After 15 years together and with six full length albums behind them, Finnish quintet Kalmah, the "Masters of Swamp Metal" are back with studio album number seven, the aptly named 'Seventh Swamphony', the follow-up to 2010s '12 Gauge'.
I was pretty excited about the prospect of hearing 'Seventh Swamphony' as I enjoyed their two previous releases, 2008s 'For The Revolution' and the afore mentioned '12 Gauge'. Add to that, the news that the legendary Jens Bogren had been called in to do the mixing and mastering, I had high expectations.
Also with the album being promoted as "eight tracks featuring their trademark frantic, yet melodic death Metal style, tempered here by a new-found 'epic mournfulness', I was full of anticipation and intrigued as to the difference to this album a change in line up, with the arrival of new keyboard player Veli-Matti Kananen, taking over from Marco Sneck would make.
Article continues below...
My initial reaction, after my first listen, was one of slight disappointment, but not every album will make an impact on its first listen and after the fourth listen I had a much better feel for it. The keyboards play a much greater role, which is good; it adds an orchestral and at times epic feel in places.
The album opens well with title track and album single, 'Seventh Swamphony' an epic, frantic number that introduces the previously mentioned orchestrated feel from the keyboards, which I liked and for me, was the best song of the album. Next and also good, 'Deadfall' continues in this vein with some great guitar work midway. 'Pikemaster' has a folky feel to the chorus that sits well with the frantic tempo of the main body of the composition.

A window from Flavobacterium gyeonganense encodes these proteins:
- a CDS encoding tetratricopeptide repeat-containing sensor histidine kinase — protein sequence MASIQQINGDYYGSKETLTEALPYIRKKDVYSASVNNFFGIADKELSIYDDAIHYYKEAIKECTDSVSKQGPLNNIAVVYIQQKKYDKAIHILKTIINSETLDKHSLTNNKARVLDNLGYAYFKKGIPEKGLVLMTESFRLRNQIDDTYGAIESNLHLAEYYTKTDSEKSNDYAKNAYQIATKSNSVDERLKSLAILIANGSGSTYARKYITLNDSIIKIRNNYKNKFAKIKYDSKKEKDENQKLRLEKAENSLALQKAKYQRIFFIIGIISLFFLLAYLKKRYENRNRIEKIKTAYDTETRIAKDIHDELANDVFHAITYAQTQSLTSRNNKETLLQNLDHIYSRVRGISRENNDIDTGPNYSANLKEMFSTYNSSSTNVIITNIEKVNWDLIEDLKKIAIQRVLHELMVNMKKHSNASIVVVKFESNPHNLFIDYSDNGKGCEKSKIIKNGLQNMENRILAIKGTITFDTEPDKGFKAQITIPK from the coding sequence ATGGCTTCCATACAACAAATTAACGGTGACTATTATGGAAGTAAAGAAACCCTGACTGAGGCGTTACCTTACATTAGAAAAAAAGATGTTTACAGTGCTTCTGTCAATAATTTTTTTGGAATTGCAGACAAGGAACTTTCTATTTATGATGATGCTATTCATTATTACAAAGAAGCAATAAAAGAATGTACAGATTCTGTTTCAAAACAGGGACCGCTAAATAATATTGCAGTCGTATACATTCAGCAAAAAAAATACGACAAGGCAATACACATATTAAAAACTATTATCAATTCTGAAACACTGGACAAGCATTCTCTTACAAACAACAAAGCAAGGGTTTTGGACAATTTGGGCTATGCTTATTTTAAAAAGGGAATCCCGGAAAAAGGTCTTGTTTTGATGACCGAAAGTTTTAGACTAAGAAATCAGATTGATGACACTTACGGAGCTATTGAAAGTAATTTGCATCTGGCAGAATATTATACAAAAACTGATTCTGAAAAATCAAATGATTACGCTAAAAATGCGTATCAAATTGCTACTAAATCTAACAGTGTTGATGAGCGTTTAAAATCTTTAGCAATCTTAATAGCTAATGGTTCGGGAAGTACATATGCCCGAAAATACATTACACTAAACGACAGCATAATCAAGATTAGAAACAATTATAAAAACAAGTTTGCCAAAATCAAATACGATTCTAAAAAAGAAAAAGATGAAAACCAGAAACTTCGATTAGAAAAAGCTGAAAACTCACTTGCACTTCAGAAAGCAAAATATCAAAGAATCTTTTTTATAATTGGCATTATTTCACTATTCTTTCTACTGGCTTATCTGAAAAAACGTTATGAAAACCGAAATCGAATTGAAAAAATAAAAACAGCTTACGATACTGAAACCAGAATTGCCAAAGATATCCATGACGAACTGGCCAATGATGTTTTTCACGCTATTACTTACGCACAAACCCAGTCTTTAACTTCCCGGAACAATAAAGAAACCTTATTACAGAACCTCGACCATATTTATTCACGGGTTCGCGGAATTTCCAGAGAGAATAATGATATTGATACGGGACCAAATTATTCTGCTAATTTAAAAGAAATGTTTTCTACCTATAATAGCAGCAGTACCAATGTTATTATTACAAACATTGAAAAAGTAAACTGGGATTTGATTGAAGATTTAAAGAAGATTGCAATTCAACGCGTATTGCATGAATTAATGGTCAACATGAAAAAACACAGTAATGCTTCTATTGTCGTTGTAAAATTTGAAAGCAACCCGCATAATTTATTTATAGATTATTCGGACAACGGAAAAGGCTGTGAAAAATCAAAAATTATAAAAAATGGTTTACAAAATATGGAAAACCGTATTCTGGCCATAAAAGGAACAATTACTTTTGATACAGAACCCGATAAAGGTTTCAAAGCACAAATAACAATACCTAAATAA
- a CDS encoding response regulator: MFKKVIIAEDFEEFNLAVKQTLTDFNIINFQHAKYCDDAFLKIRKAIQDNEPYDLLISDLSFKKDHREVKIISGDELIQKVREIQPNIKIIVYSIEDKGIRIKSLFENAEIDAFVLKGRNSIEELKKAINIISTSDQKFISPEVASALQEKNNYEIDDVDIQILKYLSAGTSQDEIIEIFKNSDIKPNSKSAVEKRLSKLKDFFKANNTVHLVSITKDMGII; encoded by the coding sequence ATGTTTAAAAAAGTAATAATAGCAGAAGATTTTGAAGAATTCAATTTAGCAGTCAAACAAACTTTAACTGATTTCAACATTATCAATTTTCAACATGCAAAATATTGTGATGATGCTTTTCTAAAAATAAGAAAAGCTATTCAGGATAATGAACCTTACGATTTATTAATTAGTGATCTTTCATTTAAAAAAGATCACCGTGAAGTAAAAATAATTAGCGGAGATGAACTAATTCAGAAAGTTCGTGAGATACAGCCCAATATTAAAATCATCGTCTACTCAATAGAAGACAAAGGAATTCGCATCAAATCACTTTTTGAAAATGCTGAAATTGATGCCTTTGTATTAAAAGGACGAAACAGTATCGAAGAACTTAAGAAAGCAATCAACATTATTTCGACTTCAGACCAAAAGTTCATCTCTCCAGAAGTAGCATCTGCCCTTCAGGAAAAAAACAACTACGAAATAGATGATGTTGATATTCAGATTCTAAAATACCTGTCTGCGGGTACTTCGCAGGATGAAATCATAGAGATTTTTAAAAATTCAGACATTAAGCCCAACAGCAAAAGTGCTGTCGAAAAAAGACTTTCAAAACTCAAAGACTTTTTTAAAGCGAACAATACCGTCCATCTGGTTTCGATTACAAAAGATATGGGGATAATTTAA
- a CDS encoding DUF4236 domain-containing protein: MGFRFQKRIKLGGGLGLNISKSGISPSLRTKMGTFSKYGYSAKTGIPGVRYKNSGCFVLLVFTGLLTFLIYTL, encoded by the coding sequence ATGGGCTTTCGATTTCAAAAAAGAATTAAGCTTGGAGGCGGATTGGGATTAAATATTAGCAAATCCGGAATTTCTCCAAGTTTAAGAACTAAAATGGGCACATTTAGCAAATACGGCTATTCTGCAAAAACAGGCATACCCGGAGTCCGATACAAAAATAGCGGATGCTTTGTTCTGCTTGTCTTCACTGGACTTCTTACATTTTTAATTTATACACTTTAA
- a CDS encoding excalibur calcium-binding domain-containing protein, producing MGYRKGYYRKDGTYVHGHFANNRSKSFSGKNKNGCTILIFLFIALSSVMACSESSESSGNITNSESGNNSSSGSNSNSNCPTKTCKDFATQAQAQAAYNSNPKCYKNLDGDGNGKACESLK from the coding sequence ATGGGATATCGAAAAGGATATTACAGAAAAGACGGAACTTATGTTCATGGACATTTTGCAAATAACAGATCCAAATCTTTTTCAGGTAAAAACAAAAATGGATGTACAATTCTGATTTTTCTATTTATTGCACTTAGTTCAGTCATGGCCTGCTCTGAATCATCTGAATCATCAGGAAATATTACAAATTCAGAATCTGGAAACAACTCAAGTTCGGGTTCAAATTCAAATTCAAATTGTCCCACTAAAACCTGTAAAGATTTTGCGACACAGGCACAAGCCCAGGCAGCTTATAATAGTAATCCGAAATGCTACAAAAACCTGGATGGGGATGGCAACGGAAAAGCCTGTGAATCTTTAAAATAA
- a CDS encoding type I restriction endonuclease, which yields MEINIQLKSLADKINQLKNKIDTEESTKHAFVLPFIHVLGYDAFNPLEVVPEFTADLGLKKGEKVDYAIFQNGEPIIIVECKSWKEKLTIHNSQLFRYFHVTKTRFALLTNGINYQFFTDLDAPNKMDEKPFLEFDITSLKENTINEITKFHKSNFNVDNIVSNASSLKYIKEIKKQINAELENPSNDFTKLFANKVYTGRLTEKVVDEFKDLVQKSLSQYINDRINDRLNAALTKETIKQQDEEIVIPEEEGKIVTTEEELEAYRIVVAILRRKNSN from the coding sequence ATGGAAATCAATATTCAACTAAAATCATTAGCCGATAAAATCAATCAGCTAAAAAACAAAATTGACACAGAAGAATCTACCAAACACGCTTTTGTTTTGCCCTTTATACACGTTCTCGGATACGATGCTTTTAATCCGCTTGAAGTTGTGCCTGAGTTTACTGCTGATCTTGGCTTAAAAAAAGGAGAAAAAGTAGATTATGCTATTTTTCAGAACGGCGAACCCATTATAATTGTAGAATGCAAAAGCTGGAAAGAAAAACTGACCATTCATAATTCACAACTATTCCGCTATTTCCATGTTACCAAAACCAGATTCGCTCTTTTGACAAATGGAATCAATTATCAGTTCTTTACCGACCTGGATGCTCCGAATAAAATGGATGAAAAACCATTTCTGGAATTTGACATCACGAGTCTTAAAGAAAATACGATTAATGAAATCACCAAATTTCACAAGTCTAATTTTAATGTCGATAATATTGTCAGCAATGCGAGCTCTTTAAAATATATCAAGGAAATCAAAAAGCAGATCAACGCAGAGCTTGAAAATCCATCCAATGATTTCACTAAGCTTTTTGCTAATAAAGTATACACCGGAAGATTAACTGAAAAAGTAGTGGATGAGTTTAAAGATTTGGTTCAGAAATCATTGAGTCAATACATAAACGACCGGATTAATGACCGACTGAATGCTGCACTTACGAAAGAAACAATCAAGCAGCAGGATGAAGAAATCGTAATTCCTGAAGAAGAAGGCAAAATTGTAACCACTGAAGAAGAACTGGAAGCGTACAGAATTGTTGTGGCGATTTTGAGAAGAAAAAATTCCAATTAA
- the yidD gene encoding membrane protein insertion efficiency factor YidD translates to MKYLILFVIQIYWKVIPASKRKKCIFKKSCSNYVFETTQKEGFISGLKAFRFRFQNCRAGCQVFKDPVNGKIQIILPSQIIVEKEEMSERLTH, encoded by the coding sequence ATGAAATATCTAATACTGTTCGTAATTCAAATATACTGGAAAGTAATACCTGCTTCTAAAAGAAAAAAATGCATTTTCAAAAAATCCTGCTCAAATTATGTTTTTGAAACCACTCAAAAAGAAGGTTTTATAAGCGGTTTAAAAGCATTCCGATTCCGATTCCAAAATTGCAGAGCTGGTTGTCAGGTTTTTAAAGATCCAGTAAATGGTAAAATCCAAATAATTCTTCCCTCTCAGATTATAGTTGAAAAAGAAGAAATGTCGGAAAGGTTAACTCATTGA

The only track that didn't gel with me was the longest 'Hollo'. I liked the slow, haunting opening with its mournful pace but I found the cleaner vocals a bit odd and it also felt a bit too long, however the second half was better that the first.
The tempo comes back up for 'Windlake Tale' which has some great guitar work and at one point it even feels like the guitars are having a face off against the keyboards, a catchy, memorable and epic song.
The other standout track was 'Wolves On The Throne', slower, dark and brooding but at the same time interesting, with good directional changes, the keyboards are their best here and look out for the short but sweet bass segments.
'Black Marten's Trace' begins on a gentle tinkling keyboard opener, but this is a builder that soon gallops away and keeps galloping right to its end.
Finally, 'The Trapper' with its reflective intro, is much more sedate and the tempo is that of a plodding builder that overall has a slower, thought provoking quality and an emotive feel to the vocal and guitar mix.
Overall this is a good album, a lot of time, effort and passion has gone into its making and if like me, you don't gel with it immediately give it another three or four plays to get the feel as it will grow on you.
'Seventh Swamphony' was recorded at Tico-Tico Studios in Kemi, Finland.